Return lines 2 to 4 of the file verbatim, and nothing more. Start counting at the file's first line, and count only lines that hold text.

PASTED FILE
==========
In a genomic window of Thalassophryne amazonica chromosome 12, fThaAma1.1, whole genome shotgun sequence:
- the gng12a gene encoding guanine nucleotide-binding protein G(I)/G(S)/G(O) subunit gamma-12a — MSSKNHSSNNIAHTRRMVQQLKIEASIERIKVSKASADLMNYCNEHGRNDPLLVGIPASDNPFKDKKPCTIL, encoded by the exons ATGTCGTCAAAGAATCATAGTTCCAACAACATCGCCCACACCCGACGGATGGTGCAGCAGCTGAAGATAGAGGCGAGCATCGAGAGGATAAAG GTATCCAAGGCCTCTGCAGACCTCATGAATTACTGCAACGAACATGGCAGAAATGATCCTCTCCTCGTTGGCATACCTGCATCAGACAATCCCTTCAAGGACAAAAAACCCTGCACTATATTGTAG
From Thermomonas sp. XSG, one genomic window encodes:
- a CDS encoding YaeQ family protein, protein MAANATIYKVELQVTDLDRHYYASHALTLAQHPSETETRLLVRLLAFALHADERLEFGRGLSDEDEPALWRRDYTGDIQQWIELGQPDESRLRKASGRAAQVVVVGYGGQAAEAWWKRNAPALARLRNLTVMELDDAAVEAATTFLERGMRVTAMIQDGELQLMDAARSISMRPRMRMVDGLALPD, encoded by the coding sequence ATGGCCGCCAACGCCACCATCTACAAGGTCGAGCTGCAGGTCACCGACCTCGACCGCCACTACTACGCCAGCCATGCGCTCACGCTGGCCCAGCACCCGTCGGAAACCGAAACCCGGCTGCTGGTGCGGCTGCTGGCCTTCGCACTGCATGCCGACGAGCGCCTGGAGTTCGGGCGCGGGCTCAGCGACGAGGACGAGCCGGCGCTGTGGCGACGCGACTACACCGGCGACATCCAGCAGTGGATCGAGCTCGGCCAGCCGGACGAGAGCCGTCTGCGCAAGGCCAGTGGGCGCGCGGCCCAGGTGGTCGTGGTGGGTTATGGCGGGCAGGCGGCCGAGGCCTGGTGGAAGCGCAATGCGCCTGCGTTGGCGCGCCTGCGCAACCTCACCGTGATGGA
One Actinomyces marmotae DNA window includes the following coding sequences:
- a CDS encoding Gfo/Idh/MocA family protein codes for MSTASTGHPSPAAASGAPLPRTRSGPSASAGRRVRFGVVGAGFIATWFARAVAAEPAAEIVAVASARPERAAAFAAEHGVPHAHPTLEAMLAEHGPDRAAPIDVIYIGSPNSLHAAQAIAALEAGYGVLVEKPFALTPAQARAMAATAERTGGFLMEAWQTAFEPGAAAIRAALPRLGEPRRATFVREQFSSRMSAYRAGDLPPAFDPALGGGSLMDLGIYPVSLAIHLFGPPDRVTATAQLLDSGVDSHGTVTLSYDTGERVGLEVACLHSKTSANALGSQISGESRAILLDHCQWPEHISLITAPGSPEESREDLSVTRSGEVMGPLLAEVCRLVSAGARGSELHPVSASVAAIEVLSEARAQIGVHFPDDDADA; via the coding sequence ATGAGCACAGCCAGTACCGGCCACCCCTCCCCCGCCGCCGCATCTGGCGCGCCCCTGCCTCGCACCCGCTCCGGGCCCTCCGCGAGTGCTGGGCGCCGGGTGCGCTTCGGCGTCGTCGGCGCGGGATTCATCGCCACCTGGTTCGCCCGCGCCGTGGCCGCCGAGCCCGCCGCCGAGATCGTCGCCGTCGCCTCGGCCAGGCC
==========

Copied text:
- the gng12a gene encoding guanine nucleotide-binding protein G(I)/G(S)/G(O) subunit gamma-12a — MSSKNHSSNNIAHTRRMVQQLKIEASIERIKVSKASADLMNYCNEHGRNDPLLVGIPASDNPFKDKKPCTIL, encoded by the exons ATGTCGTCAAAGAATCATAGTTCCAACAACATCGCCCACACCCGACGGATGGTGCAGCAGCTGAAGATAGAGGCGAGCATCGAGAGGATAAAG GTATCCAAGGCCTCTGCAGACCTCATGAATTACTGCAACGAACATGGCAGAAATGATCCTCTCCTCGTTGGCATACCTGCATCAGACAATCCCTTCAAGGACAAAAAACCCTGCACTATATTGTAG
From Thermomonas sp. XSG, one genomic window encodes:
- a CDS encoding YaeQ family protein, protein MAANATIYKVELQVTDLDRHYYASHALTLAQHPSETETRLLVRLLAFALHADERLEFGRGLSDEDEPALWRRDYTGDIQQWIELGQPDESRLRKASGRAAQVVVVGYGGQAAEAWWKRNAPALARLRNLTVMELDDAAVEAATTFLERGMRVTAMIQDGELQLMDAARSISMRPRMRMVDGLALPD, encoded by the coding sequence ATGGCCGCCAACGCCACCATCTACAAGGTCGAGCTGCAGGTCACCGACCTCGACCGCCACTACTACGCCAGCCATGCGCTCACGCTGGCCCAGCACCCGTCGGAAACCGAAACCCGGCTGCTGGTGCGGCTGCTGGCCTTCGCACTGCATGCCGACGAGCGCCTGGAGTTCGGGCGCGGGCTCAGCGACGAGGACGAGCCGGCGCTGTGGCGACGCGACTACACCGGCGACATCCAGCAGTGGATCGAGCTCGGCCAGCCGGACGAGAGCCGTCTGCGCAAGGCCAGTGGGCGCGCGGCCCAGGTGGTCGTGGTGGGTTATGGCGGGCAGGCGGCCGAGGCCTGGTGGAAGCGCAATGCGCCTGCGTTGGCGCGCCTGCGCAACCTCACCGTGATGGA